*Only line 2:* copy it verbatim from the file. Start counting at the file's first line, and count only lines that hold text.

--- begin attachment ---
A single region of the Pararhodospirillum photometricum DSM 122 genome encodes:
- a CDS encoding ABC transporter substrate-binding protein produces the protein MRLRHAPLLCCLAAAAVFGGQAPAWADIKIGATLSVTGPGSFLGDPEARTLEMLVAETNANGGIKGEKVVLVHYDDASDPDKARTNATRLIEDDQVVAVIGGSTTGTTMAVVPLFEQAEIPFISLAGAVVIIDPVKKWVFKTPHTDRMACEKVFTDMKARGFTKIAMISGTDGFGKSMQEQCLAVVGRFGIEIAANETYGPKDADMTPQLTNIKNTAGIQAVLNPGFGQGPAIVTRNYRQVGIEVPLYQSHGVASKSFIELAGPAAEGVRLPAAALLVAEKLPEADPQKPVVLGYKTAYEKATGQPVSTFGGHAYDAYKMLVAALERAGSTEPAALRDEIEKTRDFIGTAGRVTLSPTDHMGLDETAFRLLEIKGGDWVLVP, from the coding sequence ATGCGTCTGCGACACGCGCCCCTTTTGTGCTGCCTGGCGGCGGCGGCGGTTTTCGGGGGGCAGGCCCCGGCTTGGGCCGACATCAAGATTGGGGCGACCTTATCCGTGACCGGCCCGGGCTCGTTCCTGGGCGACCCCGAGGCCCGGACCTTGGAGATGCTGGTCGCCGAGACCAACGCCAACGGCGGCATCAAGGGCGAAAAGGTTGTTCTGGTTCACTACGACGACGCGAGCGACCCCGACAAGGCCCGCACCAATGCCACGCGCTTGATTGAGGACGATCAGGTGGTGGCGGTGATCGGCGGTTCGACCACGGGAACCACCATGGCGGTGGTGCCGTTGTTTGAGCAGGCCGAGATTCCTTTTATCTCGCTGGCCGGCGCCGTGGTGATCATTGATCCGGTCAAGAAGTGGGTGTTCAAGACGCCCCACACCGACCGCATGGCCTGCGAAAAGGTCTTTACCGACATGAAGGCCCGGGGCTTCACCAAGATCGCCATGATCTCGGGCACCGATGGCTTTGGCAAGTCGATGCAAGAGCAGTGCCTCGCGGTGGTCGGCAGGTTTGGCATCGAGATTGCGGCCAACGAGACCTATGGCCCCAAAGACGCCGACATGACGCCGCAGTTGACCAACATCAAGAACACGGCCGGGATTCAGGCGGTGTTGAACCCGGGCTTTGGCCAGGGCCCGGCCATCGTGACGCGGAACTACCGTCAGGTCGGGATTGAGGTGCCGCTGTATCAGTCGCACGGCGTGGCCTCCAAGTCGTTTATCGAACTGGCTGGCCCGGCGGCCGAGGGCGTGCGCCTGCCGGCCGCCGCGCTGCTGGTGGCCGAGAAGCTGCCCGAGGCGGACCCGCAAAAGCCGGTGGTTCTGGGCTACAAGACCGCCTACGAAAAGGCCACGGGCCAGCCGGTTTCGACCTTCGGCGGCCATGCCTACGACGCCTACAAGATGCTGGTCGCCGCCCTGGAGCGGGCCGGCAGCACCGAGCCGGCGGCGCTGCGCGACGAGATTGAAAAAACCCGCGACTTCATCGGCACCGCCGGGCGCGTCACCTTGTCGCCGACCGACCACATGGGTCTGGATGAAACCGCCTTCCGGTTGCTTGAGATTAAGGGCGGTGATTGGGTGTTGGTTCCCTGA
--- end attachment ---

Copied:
- a CDS encoding ABC transporter substrate-binding protein produces the protein MRLRHAPLLCCLAAAAVFGGQAPAWADIKIGATLSVTGPGSFLGDPEARTLEMLVAETNANGGIKGEKVVLVHYDDASDPDKARTNATRLIEDDQVVAVIGGSTTGTTMAVVPLFEQAEIPFISLAGAVVIIDPVKKWVFKTPHTDRMACEKVFTDMKARGFTKIAMISGTDGFGKSMQEQCLAVVGRFGIEIAANETYGPKDADMTPQLTNIKNTAGIQAVLNPGFGQGPAIVTRNYRQVGIEVPLYQSHGVASKSFIELAGPAAEGVRLPAAALLVAEKLPEADPQKPVVLGYKTAYEKATGQPVSTFGGHAYDAYKMLVAALERAGSTEPAALRDEIEKTRDFIGTAGRVTLSPTDHMGLDETAFRLLEIKGGDWVLVP, from the coding sequence ATGCGTCTGCGACACGCGCCCCTTTTGTGCTGCCTGGCGGCGGCGGCGGTTTTCGGGGGGCAGGCCCCGGCTTGGGCCGACATCAAGATTGGGGCGACCTTATCCGTGACCGGCCCGGGCTCGTTCCTGGGCGACCCCGAGGCCCGGACCTTGGAGATGCTGGTCGCCGAGACCAACGCCAACGGCGGCATCAAGGGCGAAAAGGTTGTTCTGGTTCACTACGACGACGCGAGCGACCCCGACAAGGCCCGCACCAATGCCACGCGCTTGATTGAGGACGATCAGGTGGTGGCGGTGATCGGCGGTTCGACCACGGGAACCACCATGGCGGTGGTGCCGTTGTTTGAGCAGGCCGAGATTCCTTTTATCTCGCTGGCCGGCGCCGTGGTGATCATTGATCCGGTCAAGAAGTGGGTGTTCAAGACGCCCCACACCGACCGCATGGCCTGCGAAAAGGTCTTTACCGACATGAAGGCCCGGGGCTTCACCAAGATCGCCATGATCTCGGGCACCGATGGCTTTGGCAAGTCGATGCAAGAGCAGTGCCTCGCGGTGGTCGGCAGGTTTGGCATCGAGATTGCGGCCAACGAGACCTATGGCCCCAAAGACGCCGACATGACGCCGCAGTTGACCAACATCAAGAACACGGCCGGGATTCAGGCGGTGTTGAACCCGGGCTTTGGCCAGGGCCCGGCCATCGTGACGCGGAACTACCGTCAGGTCGGGATTGAGGTGCCGCTGTATCAGTCGCACGGCGTGGCCTCCAAGTCGTTTATCGAACTGGCTGGCCCGGCGGCCGAGGGCGTGCGCCTGCCGGCCGCCGCGCTGCTGGTGGCCGAGAAGCTGCCCGAGGCGGACCCGCAAAAGCCGGTGGTTCTGGGCTACAAGACCGCCTACGAAAAGGCCACGGGCCAGCCGGTTTCGACCTTCGGCGGCCATGCCTACGACGCCTACAAGATGCTGGTCGCCGCCCTGGAGCGGGCCGGCAGCACCGAGCCGGCGGCGCTGCGCGACGAGATTGAAAAAACCCGCGACTTCATCGGCACCGCCGGGCGCGTCACCTTGTCGCCGACCGACCACATGGGTCTGGATGAAACCGCCTTCCGGTTGCTTGAGATTAAGGGCGGTGATTGGGTGTTGGTTCCCTGA